• Max Levin from Kyiv went missing on March 13, 2022, when he traveled to Vyshhorod in Kyiv Oblast to document hostilities. His body was found on April 1, 2022, when Ukrainian forces liberated the region. Reporters Without Borders found that the 40-year-old photographer had been tortured and executed by Russian troops.
  • Dmytro Khyliuk from Kyiv Oblast was abducted by Russian forces during occupation in 2022. He has since been in Russian captivity, according to the Ukrainian news agency Unian, where Khyliuk previously worked.
  • Oleksandr Hunko from Nova Kahkovka in Kherson Oblast was abducted by Russian forces several times and tortured.

“Journalists are the enemies of the Russian forces in this war,” Oksana Romaniuk, the director of the Institute of Mass Information, said in the documentary.

Slidstvo.Info has also reportedly collected evidence of alleged Russian war crimes against Ukrainian journalists.

Watch the documentary in Ukrainian with English subtitles via the link.

Journalists track wealthy Russians living, vacationing on French Riviera

Ukrainska Pravda tracked down Russian officials, businesspeople, and oligarchs, some facing international sanctions, vacationing at lavish properties in southern France and Monaco.

One of the key stakeholders of Russia’s Alfa Bank, Alexei Kuzmichev, who the EU sanctioned in March 2022 for his ties to Russian President Vladimir Putin, owns a luxurious villa in Saint-Tropez, according to Ukrainska Pravda.

Journalists also spotted in the French city of Antibes, a member of Alfa Bank’s board of directors, Oleg Sysuev, who has not yet fallen under sanctions as opposed to some of his colleagues.

Ukrainska Pravda also caught on tape Russian oligarch Sergey Sarkisov after landing at an airport in Nice in May. One of Russia’s wealthiest citizens, he owns property next to Kuzmichev.

Meanwhile, the report showed Dmitry Yeropkin, previously a member of Russia’s Chamber of Commerce and Industry and the former vice president of Rossiysky Kredit bank, jogging in Saint-Jean-Cap-Ferrat in France. Ukrainska Pravda also showed Andrey Oskolkov, the Russian ruling party’s former lawmaker, vacationing in Monaco.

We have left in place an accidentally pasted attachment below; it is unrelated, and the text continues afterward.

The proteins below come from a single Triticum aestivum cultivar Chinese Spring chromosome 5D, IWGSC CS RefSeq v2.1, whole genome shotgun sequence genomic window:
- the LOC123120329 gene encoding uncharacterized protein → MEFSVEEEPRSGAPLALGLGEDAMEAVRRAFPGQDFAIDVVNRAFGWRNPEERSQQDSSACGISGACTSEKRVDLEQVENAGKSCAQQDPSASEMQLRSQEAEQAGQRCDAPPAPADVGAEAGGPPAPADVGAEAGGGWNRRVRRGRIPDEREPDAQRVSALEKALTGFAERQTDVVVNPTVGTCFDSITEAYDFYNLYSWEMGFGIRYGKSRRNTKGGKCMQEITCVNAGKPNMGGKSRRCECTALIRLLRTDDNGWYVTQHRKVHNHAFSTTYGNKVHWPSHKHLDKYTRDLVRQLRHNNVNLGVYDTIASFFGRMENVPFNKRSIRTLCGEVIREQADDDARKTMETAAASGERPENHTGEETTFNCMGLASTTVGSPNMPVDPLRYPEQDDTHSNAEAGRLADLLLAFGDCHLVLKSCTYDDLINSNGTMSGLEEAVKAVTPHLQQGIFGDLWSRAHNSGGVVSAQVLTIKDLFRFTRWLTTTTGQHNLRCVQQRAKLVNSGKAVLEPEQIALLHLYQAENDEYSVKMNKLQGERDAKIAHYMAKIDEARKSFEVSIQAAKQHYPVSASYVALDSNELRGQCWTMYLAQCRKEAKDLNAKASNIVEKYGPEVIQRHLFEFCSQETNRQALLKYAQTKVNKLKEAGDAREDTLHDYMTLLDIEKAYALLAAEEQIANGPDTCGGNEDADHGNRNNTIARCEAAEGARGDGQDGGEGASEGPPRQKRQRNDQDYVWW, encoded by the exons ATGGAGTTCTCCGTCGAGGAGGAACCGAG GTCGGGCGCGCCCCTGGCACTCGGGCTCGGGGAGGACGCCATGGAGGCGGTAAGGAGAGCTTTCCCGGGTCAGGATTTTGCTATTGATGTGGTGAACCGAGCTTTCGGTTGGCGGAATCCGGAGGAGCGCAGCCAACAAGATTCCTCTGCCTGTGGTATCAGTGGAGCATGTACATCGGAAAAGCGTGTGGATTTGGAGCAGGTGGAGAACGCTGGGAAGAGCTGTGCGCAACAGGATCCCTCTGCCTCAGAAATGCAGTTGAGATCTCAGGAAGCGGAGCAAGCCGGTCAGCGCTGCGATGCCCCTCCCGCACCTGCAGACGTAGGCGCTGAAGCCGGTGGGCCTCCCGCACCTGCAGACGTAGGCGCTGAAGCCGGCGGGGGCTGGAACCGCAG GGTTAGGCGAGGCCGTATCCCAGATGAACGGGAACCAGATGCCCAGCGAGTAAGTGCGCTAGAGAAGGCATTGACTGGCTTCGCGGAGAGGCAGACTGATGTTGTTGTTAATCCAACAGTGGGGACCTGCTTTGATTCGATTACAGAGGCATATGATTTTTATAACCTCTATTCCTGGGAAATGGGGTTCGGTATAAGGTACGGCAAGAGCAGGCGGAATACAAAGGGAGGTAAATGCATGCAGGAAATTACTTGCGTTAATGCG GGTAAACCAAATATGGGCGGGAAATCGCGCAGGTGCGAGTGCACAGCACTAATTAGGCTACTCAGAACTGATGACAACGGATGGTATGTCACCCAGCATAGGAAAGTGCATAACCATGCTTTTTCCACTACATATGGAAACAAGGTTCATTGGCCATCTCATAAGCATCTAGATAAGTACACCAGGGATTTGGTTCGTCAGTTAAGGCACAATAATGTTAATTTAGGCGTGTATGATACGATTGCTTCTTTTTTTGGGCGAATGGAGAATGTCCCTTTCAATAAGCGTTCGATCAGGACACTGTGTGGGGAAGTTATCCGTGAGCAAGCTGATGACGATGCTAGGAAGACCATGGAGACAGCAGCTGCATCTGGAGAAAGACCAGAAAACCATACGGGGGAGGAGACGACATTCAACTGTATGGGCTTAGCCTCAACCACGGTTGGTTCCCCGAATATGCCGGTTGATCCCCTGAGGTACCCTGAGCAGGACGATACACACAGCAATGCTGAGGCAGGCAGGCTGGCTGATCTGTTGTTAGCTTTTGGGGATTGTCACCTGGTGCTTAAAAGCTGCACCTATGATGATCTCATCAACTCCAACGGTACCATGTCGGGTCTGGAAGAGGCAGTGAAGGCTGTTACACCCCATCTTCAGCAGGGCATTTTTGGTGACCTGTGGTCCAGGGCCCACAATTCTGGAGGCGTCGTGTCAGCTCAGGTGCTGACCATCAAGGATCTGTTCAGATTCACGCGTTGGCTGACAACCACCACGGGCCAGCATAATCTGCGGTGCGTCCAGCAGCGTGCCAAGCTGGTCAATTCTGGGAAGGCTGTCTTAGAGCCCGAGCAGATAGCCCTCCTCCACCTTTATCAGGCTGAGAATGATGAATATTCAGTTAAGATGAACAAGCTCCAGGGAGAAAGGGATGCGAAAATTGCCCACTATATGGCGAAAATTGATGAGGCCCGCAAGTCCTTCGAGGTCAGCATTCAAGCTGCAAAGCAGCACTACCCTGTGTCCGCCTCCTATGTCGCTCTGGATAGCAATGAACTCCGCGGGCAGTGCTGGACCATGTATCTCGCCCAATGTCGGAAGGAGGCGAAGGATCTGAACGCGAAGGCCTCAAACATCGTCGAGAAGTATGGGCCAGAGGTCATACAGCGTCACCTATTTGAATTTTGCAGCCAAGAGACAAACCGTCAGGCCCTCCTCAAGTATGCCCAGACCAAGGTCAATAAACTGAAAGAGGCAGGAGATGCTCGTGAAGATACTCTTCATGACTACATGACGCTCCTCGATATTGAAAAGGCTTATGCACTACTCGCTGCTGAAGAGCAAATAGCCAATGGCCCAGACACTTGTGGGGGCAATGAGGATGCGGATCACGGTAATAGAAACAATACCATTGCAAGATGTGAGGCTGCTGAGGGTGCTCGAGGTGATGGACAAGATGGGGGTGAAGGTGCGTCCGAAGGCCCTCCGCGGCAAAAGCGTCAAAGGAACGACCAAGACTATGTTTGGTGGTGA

A person resembling Chechen strongman Ramzan Kadyrov’s business partner was also spotted in France, although Ukrainska Pravda did not provide his name in the report.

Ukrainska Pravda also captured videos of luxurious properties belonging to the families of Russian Gazprom Neft’s CEO Alexander Dyukov, Russian mining giant Nornickel’s Vice President Nina Plastinina, Ural Mining and Metallurgical Company’s Commercial Director Igor Kudryashkin, and Russian billionaire Dmitry Rybolovlev.

Watch the full story in Ukrainian via the link.



Kyiv Independent wins European Press Prize’s Special Award

Kyiv Independent journalists Anna Myroniuk and Alexander Khrebet won the European Press Prize’s Special Award dedicated to Ukraine this year.

The award ceremony was held in Tbilisi, Georgia, on June 9.

Their winning story, titled “Suicide missions, abuse, physical threats: International Legion fighters speak out against leadership’s misconduct,” revealed alleged commanders’ wrongdoings in the International Legion, a military formation created in the first days of the all-out war for foreigners eager to defend Ukraine.

The European Press Prize, which “celebrates the highest achievements in European journalism,” was founded in 2012 and is awarded annually. The 2023 edition of the prize selected articles and projects among hundreds of submissions from 40 countries.

“This award goes to the heart of why journalism matters, why we must defend it, and why it’s so important to recognize the work of journalists who are prepared to do this work. They are the best and the bravest among us,” the panel of judges’ chair Alan Rusbridger said, introducing the Special Award.

In March, the Kyiv Independent won the #AllForJan Award – named after Slovakian investigative reporter Jan Kuciak who was assassinated in 2018 – for its follow-up story about the International Legion, which exposed even greater alleged abuses of power by the group’s leadership.

OCCRP, The Guardian win European Press Prize’s Innovation Award

Russian Asset Tracker, a collaborative project led by the Organized Crime and Corruption Reporting Project (OCCRP), The Guardian, and a global network of investigative newsrooms and initiatives, won the European Press Prize’s Innovation Award on June 9.

The project tracks and documents the vast and often sanctioned assets belonging to Russian oligarchs and figures linked to Russian President Vladimir Putin.

The OCCRP is an independent non-profit organization launched in 2006 by journalists Drew Sullivan and Paul Radu. The network unites dozens of media outlets from across the world.

The Kyiv Independent joined the OCCRP as a member center in May.